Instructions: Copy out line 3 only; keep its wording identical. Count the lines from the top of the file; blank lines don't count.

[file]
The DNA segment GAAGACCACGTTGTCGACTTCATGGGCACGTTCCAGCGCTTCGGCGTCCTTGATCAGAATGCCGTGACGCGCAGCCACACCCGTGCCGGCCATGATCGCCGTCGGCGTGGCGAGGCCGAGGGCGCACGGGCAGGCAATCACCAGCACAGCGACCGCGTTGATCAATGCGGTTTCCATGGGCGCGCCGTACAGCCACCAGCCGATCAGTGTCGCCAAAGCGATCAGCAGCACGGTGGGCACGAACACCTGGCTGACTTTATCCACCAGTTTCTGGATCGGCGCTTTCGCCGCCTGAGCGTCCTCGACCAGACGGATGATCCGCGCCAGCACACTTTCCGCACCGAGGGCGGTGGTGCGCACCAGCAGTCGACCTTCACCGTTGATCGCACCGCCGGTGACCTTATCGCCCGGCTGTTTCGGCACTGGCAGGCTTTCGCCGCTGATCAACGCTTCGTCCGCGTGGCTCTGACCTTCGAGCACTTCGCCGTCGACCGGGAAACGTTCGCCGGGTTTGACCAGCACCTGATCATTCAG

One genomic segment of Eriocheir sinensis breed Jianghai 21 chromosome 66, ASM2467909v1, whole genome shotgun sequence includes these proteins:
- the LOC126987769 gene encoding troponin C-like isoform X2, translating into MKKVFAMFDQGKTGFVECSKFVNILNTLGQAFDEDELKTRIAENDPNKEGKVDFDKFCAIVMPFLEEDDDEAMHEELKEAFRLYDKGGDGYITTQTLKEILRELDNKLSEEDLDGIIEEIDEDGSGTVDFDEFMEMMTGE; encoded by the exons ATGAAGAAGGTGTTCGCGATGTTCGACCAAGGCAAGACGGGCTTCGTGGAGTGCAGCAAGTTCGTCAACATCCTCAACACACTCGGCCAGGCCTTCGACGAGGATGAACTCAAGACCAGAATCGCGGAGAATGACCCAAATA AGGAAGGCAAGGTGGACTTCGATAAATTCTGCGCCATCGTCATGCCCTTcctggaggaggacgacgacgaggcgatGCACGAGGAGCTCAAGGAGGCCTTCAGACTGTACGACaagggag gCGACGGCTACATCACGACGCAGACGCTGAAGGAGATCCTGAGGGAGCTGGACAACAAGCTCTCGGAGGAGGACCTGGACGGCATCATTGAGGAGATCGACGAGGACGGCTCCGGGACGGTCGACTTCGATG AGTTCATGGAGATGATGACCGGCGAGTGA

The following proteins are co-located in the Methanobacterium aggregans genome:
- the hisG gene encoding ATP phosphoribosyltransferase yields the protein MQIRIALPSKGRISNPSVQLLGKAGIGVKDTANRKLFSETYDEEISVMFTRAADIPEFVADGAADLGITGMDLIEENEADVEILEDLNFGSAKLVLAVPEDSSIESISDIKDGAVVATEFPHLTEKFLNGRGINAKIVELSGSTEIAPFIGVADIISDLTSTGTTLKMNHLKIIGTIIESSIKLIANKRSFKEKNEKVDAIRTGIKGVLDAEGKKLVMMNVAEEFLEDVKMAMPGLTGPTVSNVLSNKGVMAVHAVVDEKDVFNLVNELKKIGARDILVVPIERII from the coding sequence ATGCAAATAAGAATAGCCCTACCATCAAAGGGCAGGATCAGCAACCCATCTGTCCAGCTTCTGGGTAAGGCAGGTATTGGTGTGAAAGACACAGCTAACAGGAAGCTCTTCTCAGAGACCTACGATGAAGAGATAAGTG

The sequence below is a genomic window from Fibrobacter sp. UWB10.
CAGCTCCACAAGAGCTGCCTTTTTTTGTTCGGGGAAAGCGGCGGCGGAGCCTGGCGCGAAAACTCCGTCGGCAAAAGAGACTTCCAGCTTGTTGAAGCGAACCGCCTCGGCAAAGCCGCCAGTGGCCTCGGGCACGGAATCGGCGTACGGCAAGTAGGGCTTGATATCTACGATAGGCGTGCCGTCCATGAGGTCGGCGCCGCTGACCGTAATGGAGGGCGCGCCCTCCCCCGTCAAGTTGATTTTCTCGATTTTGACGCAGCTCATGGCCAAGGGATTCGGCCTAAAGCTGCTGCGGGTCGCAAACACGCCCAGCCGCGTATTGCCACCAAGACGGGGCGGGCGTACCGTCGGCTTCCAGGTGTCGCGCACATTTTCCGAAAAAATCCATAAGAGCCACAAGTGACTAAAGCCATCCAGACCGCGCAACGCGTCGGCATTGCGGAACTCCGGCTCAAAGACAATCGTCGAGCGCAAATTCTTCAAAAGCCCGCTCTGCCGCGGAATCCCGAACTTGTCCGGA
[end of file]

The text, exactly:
- the LOC126987769 gene encoding troponin C-like isoform X2, translating into MKKVFAMFDQGKTGFVECSKFVNILNTLGQAFDEDELKTRIAENDPNKEGKVDFDKFCAIVMPFLEEDDDEAMHEELKEAFRLYDKGGDGYITTQTLKEILRELDNKLSEEDLDGIIEEIDEDGSGTVDFDEFMEMMTGE; encoded by the exons ATGAAGAAGGTGTTCGCGATGTTCGACCAAGGCAAGACGGGCTTCGTGGAGTGCAGCAAGTTCGTCAACATCCTCAACACACTCGGCCAGGCCTTCGACGAGGATGAACTCAAGACCAGAATCGCGGAGAATGACCCAAATA AGGAAGGCAAGGTGGACTTCGATAAATTCTGCGCCATCGTCATGCCCTTcctggaggaggacgacgacgaggcgatGCACGAGGAGCTCAAGGAGGCCTTCAGACTGTACGACaagggag gCGACGGCTACATCACGACGCAGACGCTGAAGGAGATCCTGAGGGAGCTGGACAACAAGCTCTCGGAGGAGGACCTGGACGGCATCATTGAGGAGATCGACGAGGACGGCTCCGGGACGGTCGACTTCGATG AGTTCATGGAGATGATGACCGGCGAGTGA